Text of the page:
TWGMTR is an album that's grown on me. It has as much of a "plot" as Pet Sounds did. It starts with relection about the past and present, as is appropriate for a 50th reunion. The songs speak of the happiness of the past and the brief joy of a reunion, when those fun times can be re-lived.  As it would happen in a real 50th reunion, there is talk about good times of the past, and even some humorous lament about the stupid TV shows that young people watch nowadays (a typical feeling of older people).  There is a desire to rekindle old relationships ("Shelter"). Soon, however, it's time for the reunion to end, and we begin to realize that the old relationships won't be rekindled, as much as we repeatedly pray that they will ("Daybreak Over the Ocean", "From There To Back Again").  We then want simply to escape and have fun ("Beaches in Mind"), but it can never be like the old days - the people are just different, and the world is different. ("Strange World") . We had fun at the reunion, but we can never go back. We are left alone to face our old age, telling ourselves that maybe we're better off alone anyway.  ("Pacific Coast Highway") . The reality sinks in; the reunion is over, and it's time to face real life again.  ("Summer's Gone")
6  Smiley Smile Stuff / General On Topic Discussions / Re: Al Jardine says there is conflict over the license. Lawsuit coming? on: August 15, 2013, 02:43:50 PM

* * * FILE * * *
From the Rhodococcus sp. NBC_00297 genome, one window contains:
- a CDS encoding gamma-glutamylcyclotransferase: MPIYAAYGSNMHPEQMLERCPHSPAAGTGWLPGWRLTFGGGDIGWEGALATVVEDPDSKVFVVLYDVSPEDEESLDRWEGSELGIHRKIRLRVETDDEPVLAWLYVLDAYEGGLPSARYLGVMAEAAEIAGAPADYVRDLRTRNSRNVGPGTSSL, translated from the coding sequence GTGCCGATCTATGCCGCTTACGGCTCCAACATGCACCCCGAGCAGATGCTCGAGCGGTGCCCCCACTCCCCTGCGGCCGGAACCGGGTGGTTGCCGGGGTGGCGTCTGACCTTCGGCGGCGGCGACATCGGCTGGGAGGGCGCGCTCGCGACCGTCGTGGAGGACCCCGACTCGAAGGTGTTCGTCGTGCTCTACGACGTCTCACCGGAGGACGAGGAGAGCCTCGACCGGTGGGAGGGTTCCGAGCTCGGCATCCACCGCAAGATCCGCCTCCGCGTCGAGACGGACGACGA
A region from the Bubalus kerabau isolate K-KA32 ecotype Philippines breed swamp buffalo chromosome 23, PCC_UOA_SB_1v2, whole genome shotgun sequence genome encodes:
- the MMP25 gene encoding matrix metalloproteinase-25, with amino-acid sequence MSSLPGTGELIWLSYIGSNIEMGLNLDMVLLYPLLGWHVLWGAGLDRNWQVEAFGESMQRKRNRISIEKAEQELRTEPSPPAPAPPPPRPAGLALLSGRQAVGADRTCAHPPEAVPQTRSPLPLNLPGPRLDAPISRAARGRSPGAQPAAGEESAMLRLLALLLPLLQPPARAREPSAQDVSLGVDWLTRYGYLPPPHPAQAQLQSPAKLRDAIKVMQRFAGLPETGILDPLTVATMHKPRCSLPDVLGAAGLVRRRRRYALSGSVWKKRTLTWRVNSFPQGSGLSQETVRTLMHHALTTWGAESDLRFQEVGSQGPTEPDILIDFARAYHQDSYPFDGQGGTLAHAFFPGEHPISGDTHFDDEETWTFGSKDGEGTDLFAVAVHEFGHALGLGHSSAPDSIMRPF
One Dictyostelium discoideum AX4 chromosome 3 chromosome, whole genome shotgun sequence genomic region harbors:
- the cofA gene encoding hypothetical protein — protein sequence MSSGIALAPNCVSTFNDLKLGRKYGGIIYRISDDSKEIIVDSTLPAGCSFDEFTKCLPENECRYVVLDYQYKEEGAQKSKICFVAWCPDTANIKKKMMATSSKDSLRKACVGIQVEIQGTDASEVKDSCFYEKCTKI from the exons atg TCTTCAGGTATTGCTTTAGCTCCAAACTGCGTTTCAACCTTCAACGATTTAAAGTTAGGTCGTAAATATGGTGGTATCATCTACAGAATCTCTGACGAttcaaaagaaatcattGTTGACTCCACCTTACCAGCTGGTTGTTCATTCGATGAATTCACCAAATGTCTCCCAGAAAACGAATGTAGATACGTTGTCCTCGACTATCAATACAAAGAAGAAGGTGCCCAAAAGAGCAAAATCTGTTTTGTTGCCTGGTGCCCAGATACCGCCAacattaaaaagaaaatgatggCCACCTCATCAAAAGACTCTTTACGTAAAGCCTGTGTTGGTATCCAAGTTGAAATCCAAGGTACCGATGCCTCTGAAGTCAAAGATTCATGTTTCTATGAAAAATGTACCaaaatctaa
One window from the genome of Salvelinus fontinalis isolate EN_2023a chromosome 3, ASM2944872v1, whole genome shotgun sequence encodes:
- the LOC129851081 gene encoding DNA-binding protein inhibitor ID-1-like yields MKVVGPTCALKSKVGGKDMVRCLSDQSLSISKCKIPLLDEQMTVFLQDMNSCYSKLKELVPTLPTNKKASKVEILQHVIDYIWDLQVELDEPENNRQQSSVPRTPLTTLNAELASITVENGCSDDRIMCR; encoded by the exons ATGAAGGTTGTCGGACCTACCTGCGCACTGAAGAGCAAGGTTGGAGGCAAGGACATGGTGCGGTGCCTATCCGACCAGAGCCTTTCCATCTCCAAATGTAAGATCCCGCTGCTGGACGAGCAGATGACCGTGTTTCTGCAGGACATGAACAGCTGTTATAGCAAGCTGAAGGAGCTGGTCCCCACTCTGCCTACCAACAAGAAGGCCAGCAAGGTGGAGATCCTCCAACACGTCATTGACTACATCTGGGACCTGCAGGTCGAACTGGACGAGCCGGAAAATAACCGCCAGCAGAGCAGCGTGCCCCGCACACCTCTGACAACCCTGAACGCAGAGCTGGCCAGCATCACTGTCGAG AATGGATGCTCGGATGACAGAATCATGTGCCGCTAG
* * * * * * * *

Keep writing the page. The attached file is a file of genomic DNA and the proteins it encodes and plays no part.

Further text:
I doubt that a lawsuit is coming. Al is frustrated, but he probably would lose in court, and I think they're all tired of the lawsuits.  

I agree that Mike and Bruce calling their band "The Beach Boys" is ridiculous, but I also think a Brian Wilson / Jeff Beck act calling itself "The Beach Boys" is equally ridiculous. Robert Plant does not call his band "Led Zeppelin" or "The Original Led Zeppelin", and Paul McCartney does not call his act "The Beatles" (or even "Wings"!).
7  Smiley Smile Stuff / General On Topic Discussions / Re: Analysis of the Live 50th Anniversary Tour CD on: June 01, 2013, 11:10:35 PM

Pet Sounds is from Phoenix, presented for the first time on this CD, as this track was not on last year's live DVD.  Audiences who attended shows in the latter part of  in the tour (staring with Bangor, Maine on June 22) were treated to a great performance of this instrumental from its classic namesake album.  I would argue that it rocks quite a bit harder and is a more exciting recording than the album cut.  Although it may have been the best recording of this track from the tour (according to the engineers), I believe David performed it better in later shows, particularly two nights later at Red Rocks.

I would like to give kudos to David Marks and Johnny Cowsill.  The Beach Boys are not a lead-guitar-up-front band like Zeppelin or The Who, but if they were, David could easily fill the role.  He is a master of the surf guitar lick, but he proved time and time again that he could crank out wailing rock riffs as well.  I wish he were louder in the mix at the shows and on this CD, but I do understand that the Beach Boys are a vocal harmony band, and it's the backing vocals that are going to be up front in the mix.  (Maybe they could let Phil Spector out of prison for a few days, so he can mix these tracks so everything is loud?)